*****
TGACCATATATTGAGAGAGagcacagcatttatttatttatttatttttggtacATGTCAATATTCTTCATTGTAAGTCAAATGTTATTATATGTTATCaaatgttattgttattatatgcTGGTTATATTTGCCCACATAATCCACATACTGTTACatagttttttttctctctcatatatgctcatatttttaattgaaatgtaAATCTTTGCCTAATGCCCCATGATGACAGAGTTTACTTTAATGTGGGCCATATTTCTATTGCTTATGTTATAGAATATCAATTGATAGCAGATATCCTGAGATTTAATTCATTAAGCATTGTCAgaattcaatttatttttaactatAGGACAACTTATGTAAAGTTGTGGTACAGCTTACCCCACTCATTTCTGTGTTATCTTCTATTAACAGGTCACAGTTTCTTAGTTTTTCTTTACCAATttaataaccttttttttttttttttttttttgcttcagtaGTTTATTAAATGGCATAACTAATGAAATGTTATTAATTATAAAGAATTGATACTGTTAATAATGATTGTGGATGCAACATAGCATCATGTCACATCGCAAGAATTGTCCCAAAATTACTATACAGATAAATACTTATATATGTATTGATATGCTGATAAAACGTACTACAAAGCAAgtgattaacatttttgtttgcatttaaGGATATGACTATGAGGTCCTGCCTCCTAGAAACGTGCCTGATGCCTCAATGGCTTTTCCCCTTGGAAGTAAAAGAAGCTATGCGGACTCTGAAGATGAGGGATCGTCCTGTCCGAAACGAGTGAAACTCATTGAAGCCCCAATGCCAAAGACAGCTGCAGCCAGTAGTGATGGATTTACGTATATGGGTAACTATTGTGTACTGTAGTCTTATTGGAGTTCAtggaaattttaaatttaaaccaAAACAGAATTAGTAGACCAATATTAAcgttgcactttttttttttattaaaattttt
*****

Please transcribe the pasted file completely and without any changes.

TGACCATATATTGAGAGAGagcacagcatttatttatttatttatttttggtacATGTCAATATTCTTCATTGTAAGTCAAATGTTATTATATGTTATCaaatgttattgttattatatgcTGGTTATATTTGCCCACATAATCCACATACTGTTACatagttttttttctctctcatatatgctcatatttttaattgaaatgtaAATCTTTGCCTAATGCCCCATGATGACAGAGTTTACTTTAATGTGGGCCATATTTCTATTGCTTATGTTATAGAATATCAATTGATAGCAGATATCCTGAGATTTAATTCATTAAGCATTGTCAgaattcaatttatttttaactatAGGACAACTTATGTAAAGTTGTGGTACAGCTTACCCCACTCATTTCTGTGTTATCTTCTATTAACAGGTCACAGTTTCTTAGTTTTTCTTTACCAATttaataaccttttttttttttttttttttttgcttcagtaGTTTATTAAATGGCATAACTAATGAAATGTTATTAATTATAAAGAATTGATACTGTTAATAATGATTGTGGATGCAACATAGCATCATGTCACATCGCAAGAATTGTCCCAAAATTACTATACAGATAAATACTTATATATGTATTGATATGCTGATAAAACGTACTACAAAGCAAgtgattaacatttttgtttgcatttaaGGATATGACTATGAGGTCCTGCCTCCTAGAAACGTGCCTGATGCCTCAATGGCTTTTCCCCTTGGAAGTAAAAGAAGCTATGCGGACTCTGAAGATGAGGGATCGTCCTGTCCGAAACGAGTGAAACTCATTGAAGCCCCAATGCCAAAGACAGCTGCAGCCAGTAGTGATGGATTTACGTATATGGGTAACTATTGTGTACTGTAGTCTTATTGGAGTTCAtggaaattttaaatttaaaccaAAACAGAATTAGTAGACCAATATTAAcgttgcactttttttttttattaaaattttt